14. Castrillón JC, Castaño JC, Urcuqui S. Dengue en Colombia: diez años de evolución [Dengue in Colombia: ten years of database records]. Rev Chilena Infectol. 2015;32(2):142–9.

    Article  PubMed  Google Scholar 

  15. Martínez M, Gómez S. Chikungunya en Colombia, el inicio de la transmisión autóctona. IQEN. 2014;19:261–79.

  16. Rodriguez-Morales J, Patiño-Valencia S, Villamil-Gómez WE, Alvarado-Socarras JA, Jimenez-Canizales CE. Situación del Zika en Colombia: experiencia de miembros de la Red Colombiana de Colaboración en Zika (RECOLZIKA). Acta Méd Peruana. 2016;33:79–81.

    Article  Google Scholar 

  17. Instituto Nacional de Salud-Ministerio de Salud y Protección Social. Boletín Epidemiológico Semanal. 2014. Accessed 12 Dec 2021.

    Google Scholar 

  18. Instituto Nacional de Salud-Ministerio de Salud y Protección Social. Boletín Epidemiológico Semanal. 2015. Accessed 12 Dec 2021.

    Google Scholar 

  19. Instituto Nacional de Salud-Ministerio de Salud y Protección Social. Boletín Epidemiológico Semanal. 2016.  Accessed 11 May 2021.

    Google Scholar 

  20. Instituto Nacional de Salud-Ministerio de Salud y Protección Social. Boletín Epidemiológico Semanal. 2017. Accessed 12 Dec 2021.

    Google Scholar 

  21. Instituto Nacional de Salud-Ministerio de Salud y Protección Social. Boletín Epidemiológico Semanal. 2018a.  Accessed 12 Dec 2021.

  22. Parra B, Lizarazo J, Jiménez-Arango JA, Zea-Vera AF, González-Manrique G, Vargas J, Angarita JA, Zuñiga G, Lopez-Gonzalez R, Beltran CL, Rizcala KH, Morales MT, Pacheco O, Ospina ML, Kumar A, Cornblath DR, Muñoz LS, Osorio L, Barreras P, Pardo CA. Guillain-Barré Syndrome Associated with Zika Virus Infection in Colombia. N Engl J Med. 2016;375(16):1513–23.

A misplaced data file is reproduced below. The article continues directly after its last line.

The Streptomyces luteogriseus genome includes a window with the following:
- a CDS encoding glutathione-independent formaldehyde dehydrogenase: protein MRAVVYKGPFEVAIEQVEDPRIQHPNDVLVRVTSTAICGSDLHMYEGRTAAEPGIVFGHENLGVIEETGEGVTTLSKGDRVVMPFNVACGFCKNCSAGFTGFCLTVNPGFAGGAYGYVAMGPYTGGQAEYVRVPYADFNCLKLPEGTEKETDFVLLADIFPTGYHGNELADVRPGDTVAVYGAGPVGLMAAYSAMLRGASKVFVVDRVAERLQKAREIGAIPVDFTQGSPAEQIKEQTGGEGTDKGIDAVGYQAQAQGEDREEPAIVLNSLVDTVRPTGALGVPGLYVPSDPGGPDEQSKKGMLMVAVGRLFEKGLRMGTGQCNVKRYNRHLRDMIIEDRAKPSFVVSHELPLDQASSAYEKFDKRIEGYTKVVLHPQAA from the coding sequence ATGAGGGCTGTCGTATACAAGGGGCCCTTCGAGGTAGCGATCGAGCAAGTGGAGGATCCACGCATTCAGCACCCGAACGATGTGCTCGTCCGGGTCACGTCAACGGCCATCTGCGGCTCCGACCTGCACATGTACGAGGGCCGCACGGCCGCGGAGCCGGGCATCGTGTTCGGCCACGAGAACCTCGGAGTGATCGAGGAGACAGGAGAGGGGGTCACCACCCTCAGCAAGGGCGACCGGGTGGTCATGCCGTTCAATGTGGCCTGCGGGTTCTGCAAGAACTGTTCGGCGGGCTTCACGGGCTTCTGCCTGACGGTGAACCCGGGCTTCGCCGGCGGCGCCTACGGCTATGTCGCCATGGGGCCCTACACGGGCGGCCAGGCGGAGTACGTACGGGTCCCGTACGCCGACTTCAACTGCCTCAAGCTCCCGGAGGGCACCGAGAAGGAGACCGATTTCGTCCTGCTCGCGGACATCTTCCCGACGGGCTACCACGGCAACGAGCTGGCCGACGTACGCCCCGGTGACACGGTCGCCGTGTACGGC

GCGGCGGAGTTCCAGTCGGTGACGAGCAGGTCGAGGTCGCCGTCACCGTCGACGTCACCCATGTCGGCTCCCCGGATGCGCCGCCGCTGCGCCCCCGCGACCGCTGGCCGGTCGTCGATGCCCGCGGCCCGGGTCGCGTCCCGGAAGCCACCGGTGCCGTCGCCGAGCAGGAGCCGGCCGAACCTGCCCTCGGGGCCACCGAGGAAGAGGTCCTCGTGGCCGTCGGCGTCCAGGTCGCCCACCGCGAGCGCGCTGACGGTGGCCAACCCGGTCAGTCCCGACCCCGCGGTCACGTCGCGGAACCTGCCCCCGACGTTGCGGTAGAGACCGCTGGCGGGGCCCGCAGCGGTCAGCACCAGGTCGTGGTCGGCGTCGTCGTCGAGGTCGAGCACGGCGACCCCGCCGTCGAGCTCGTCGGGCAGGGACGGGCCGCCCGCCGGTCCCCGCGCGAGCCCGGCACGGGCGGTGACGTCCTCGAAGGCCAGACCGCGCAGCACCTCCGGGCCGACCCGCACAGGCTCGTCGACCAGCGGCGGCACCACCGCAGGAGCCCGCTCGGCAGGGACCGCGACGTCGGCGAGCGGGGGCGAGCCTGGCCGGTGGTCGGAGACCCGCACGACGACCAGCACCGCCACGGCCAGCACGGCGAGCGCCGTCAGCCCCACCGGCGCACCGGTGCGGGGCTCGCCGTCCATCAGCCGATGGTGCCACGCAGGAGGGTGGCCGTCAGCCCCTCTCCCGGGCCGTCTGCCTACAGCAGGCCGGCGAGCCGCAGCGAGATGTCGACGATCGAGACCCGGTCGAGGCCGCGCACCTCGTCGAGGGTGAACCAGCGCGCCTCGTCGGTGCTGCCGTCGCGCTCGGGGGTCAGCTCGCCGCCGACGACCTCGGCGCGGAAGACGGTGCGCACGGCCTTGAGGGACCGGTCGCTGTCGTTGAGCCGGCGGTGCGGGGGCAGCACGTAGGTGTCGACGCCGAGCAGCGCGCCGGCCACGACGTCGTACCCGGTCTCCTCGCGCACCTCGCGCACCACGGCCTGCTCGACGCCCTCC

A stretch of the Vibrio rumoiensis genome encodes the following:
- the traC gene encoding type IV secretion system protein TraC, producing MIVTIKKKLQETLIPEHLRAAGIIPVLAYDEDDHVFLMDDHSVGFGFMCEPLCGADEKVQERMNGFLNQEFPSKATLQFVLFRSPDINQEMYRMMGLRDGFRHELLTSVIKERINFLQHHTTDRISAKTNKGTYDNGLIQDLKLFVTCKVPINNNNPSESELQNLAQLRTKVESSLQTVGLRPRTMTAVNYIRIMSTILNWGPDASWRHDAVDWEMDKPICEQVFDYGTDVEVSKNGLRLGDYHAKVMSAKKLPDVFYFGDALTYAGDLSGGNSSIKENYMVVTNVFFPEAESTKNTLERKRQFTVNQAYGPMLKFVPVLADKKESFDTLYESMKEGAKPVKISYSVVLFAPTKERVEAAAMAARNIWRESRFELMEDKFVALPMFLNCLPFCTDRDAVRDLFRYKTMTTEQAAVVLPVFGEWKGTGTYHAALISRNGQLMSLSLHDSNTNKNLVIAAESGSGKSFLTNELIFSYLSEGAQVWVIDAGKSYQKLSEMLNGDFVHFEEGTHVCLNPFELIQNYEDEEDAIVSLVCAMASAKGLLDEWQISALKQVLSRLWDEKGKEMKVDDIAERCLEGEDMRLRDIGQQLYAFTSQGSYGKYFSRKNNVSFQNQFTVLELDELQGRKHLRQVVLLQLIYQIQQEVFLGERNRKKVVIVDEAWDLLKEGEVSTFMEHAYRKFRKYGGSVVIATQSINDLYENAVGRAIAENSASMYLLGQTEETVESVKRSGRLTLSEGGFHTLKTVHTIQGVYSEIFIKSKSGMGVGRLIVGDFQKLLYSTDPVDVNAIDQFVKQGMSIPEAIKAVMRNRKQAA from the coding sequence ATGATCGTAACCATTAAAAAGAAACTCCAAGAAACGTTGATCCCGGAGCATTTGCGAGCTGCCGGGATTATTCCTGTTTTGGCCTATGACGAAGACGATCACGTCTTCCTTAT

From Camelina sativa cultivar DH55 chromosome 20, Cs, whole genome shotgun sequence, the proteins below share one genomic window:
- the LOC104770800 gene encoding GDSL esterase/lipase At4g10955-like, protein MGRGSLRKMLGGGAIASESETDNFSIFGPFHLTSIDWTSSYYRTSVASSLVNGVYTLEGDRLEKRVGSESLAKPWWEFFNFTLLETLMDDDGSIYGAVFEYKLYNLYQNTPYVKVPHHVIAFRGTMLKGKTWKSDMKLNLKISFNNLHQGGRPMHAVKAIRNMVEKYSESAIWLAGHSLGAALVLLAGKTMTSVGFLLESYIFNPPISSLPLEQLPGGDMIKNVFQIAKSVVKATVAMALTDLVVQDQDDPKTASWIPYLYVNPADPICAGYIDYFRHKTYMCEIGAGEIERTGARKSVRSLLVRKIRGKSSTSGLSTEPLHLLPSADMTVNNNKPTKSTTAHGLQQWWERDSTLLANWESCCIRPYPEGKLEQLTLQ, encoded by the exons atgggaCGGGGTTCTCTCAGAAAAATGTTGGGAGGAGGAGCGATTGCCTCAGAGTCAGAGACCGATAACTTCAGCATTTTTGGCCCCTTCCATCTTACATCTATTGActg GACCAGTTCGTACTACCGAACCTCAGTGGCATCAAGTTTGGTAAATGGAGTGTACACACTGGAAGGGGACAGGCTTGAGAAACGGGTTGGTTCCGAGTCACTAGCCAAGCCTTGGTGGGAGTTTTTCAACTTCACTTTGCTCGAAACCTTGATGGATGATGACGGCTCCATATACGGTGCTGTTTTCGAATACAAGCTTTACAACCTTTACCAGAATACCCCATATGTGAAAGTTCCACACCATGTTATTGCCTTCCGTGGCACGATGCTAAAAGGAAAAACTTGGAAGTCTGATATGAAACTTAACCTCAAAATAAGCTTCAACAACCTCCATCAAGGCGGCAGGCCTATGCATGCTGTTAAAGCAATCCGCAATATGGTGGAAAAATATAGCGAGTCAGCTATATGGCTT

Article  PubMed  Google Scholar 

  23. McBride CS, Baier F, Omondi AB, Spitzer SA, Lutomiah J, Sang R, et al. Evolution of mosquito preference for humans linked to an odorant receptor. Nature. 2014;515:222–7.

    Article  CAS  PubMed  PubMed Central  Google Scholar 

  24. Monteiro FJC, Mourão FRP, Ribeiro ESD, Rêgo M, Frances P, Souto RNP, et al. Prevalence of dengue, Zika and chikungunya viruses in Aedes (Stegomyia) aegypti (Diptera: Culicidae) in a medium-sized city, Amazon, Brazil. Rev Inst Med Trop Sao Paulo. 2020;62:e10.

    Article  PubMed  PubMed Central  Google Scholar 

  25. Wongkoon S, Jaroensutasinee M, Jaroensutasinee K, Preechaporn W. Development sites of Aedes aegypti and Ae. albopictus in Nakhon Si Thammarat. Thailand Dengue Bull. 2007;31:141–52.

    Google Scholar 

  26. Jiménez-Alejo A, Morales-Pérez A, Nava-Aguilera E, Flores-Moreno M, Apreza-Aguilar S, Carranza-Alcaraz W, Cortés-Guzmán AJ, Fernández-Salas I, Ledogar RJ, Cockcroft A, Andersson N. Pupal productivity in rainy and dry seasons: findings from the impact survey of a randomised controlled trial of dengue prevention in Guerrero, Mexico. BMC Public Health. 2017;17(Suppl 1):428.

    Article  PubMed  PubMed Central  Google Scholar 

  27. Focks DA, Alexander N. Multicountry study of Aedes aegypti pupal productivity survey methodology: findings and recommendations. Dengue bulletin WHO. 2007;31:192–200.

    Google Scholar 

  28. Barrera R, Amador M, Clark GG. Use of the pupal survey technique for measuring Ae-des aegypti (Diptera: Culicidae) productivity in Puerto Rico. Am J Trop Med Hyg. 2006;74(2):290–302.

    Article  PubMed  Google Scholar 

  29. Instituto Nacional de Salud-Ministerio de Salud y Protección Social. SISPRO: in Reports ASIS. Datos RIPS. Ministerio de Protección Social. Available from: Accessed 27 Mar 2021.

  30. Hayes, R.J., & Moulton, L.H. Cluster Randomised Trials (2nd ed.). Chapman and Hall/CRC. 2017.

  31. Vanlerberghe V, Toledo ME, Rodríguez M, et al. Community involvement in dengue vector control: cluster randomised trial. BMJ. 2009;338:1959.

    Article  Google Scholar 

  32. Arunachalam N, Tyagi BK, Samuel M, et al. Community-based control of Aedes aegypti by adoption of eco-health methods in Chennai City. India Pathog Glob Health. 2012;106:488–96.

    Article  PubMed  Google Scholar 

  33. Castro M, Sanchez L, Perez D, et al. A community empowerment strategy embedded in a routine dengue vector control programme: a cluster randomised controlled trial. Trans R Soc Trop Med Hyg. 2012;106:315–21.